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Title page of a presentation photo album of the Wasseralfingen DP camp, illustrated with a photo of an exterior view of the homes in the camp.

Photograph | Digitized | Photograph Number: 65567

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    Title page of a presentation photo album of the Wasseralfingen DP camp, illustrated with a photo of an exterior view of the homes in the camp.
    Title page of a presentation photo album of the Wasseralfingen DP camp, illustrated with a photo of an exterior view of the homes in the camp.

    Overview

    Caption
    Title page of a presentation photo album of the Wasseralfingen DP camp, illustrated with a photo of an exterior view of the homes in the camp.
    Date
    1946 - 1947
    Locale
    Wasseralfingen, [Baden-Wuerttemberg; Aalen] Germany
    Photo Credit
    United States Holocaust Memorial Museum, courtesy of Rita Slepian Sloane

    Rights & Restrictions

    Photo Source
    United States Holocaust Memorial Museum
    Copyright: United States Holocaust Memorial Museum
    Provenance: Rita Slepian Sloane
    Source Record ID: Collections: 2004.138.1

    Keywords & Subjects

    Administrative Notes

    Biography
    Rita Sloan (born Rita Slepian) is the daughter of Natan Slepian and Marysia (nee Tomkiewicz). Natan was born in 1910 in Warsaw to Itzhak and Rojza (Ryterbrand) Slepian. Itzhak was a bookkeeper for a fashion bookstore. At the start of World War I, his family fled to Odessa in advance of the German army to join Rojza's sister and her husband, Genia and Aron Mandel, who were already living there. Itzhak opened a new bookstore, and Natan went to Russian school where he became fluent in Russian. Natan's younger brother Harry was born in Odessa in September 1919. At the end of the war, his father was mobilized and sent to the Western front. By then living conditions had deteriorated. Shortly thereafter, Rojza died of influenza, and Itzhak was left to care for his two young sons alone. Their life continued to worsen under the Bolsheviks. The government nationalized Itzhak's store, making it increasingly difficult for him to support his family. Therefore together with the Mandels, they fled across the Dniester River into Romania. From there they returned to Warsaw.

    Itzhak opened another successful store and hired a nanny to take care of his two sons. Natan graduated from high school in 1928 and began college where he met his future wife, Marysia Tomkiewicz. Natan began working for an Italian insurance company and married Marysia on December 25, 1933. Itzhak also remarried. Though Itzhak had nine siblings who had immigrated to the New York area, he refused to leave Poland. Following the outbreak of World War II, Natan heeded the call of the Polish government to report for mobilization in Bialystok. After a long journey by foot, he arrived there to discover the city under Soviet occupation. Natan stayed with Marysia's uncle, Lezer Tomkiewicz, and found a job as a bookkeeper. Natan contacted Marysia, and she left her family in Warsaw to join him in Bialystok. In spring 1940 after Natan and Marysia refused to relinquish their Polish passports, the NKVD arrested them and deported them to a labor camp in the Republic of Komi near the Arctic Circle. The men in the Gulag worked as lumberjacks and the women did household chores and foraged for wild berries. Each five-person brigade had to fulfill a quota in order to get the full food ration. Natan became a supervisor because of his language skills. Natan received one letter from his father in Warsaw. After Germany attacked the Soviet Union in June 1941, four men, including Natan, were taken to the local prison and interrogated as spies. He was imprisoned and sentenced to an additional ten years in the Gulag. About two months later, the Polish government-in- exile struck a deal with the Soviet Union, and the prisoners were released. Natan and Marysia remained in Syktykar in Komi. Natan worked as a bookkeeper in a meat factory and later as a road controller. They lived in the home of a widow, Maria Vesilievna. Marysia gave birth to Rita on December 30, 1943. Finally, in the spring of 1944, the Soviet government allowed the deportees to go west, and the Slepians moved near Kiev where Natan worked as a bookkeeper for a local state farm.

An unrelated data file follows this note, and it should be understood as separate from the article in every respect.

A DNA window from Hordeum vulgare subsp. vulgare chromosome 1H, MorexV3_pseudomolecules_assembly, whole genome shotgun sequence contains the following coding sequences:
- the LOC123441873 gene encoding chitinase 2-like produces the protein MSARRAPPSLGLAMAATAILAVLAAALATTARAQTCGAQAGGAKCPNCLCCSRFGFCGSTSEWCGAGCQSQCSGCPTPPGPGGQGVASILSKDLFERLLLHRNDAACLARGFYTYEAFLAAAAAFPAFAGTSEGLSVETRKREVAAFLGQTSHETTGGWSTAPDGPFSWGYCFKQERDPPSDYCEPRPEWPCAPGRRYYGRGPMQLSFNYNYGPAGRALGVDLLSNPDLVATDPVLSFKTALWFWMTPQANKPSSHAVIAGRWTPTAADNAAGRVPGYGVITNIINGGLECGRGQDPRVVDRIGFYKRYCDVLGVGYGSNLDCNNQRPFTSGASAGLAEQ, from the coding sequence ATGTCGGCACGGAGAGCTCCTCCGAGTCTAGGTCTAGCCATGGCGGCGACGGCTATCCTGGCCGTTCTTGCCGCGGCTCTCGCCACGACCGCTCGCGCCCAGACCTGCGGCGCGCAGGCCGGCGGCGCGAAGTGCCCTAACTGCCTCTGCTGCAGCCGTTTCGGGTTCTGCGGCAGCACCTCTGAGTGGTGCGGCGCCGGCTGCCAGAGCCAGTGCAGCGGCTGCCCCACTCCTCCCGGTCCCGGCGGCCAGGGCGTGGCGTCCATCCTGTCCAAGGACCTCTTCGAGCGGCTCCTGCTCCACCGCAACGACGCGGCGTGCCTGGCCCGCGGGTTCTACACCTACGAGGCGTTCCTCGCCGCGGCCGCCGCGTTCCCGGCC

They returned to Warsaw in the spring of 1946 to find that almost no Jews there. Their parents and much of their other extended family had perished under the Nazis. After discovering that Marysia's cousin, Jerzy (Zvi) Tomkiewicz, was working for Jewish Agency in Lodz they joined him there. He arranged for them to go to Germany, by way of Czechoslovakia, through the Bricha. Marysia was at that time eight months pregnant. Her second daughter, Pauline, was born after they arrived in Munich. From there they were settled in a displaced persons' camp, Wasseralfingen. The town's German population had been resettled to make way for the DPs. Owing to his linguistic skills, the American army sent Natan to a training center in Bad Wiessee to learn about the American administrative system. They later appointed him the leader of Wasseralfingen, a camp of some 1900 people. After some time, Natan's brother Harry, and his wife and two children arrived at the camp. Harry had attended medical school before the war and became a physician's assistant. In the spring of 1949 the Slepians immigrated to the United States on board the cargo vessel, the Marine Jumper. With the help of Marysia's cousin, Jerzy Tomkiewicz, who had come to the United States two years earlier, they settled in Detroit.
    Record last modified:
    2010-03-24 00:00:00
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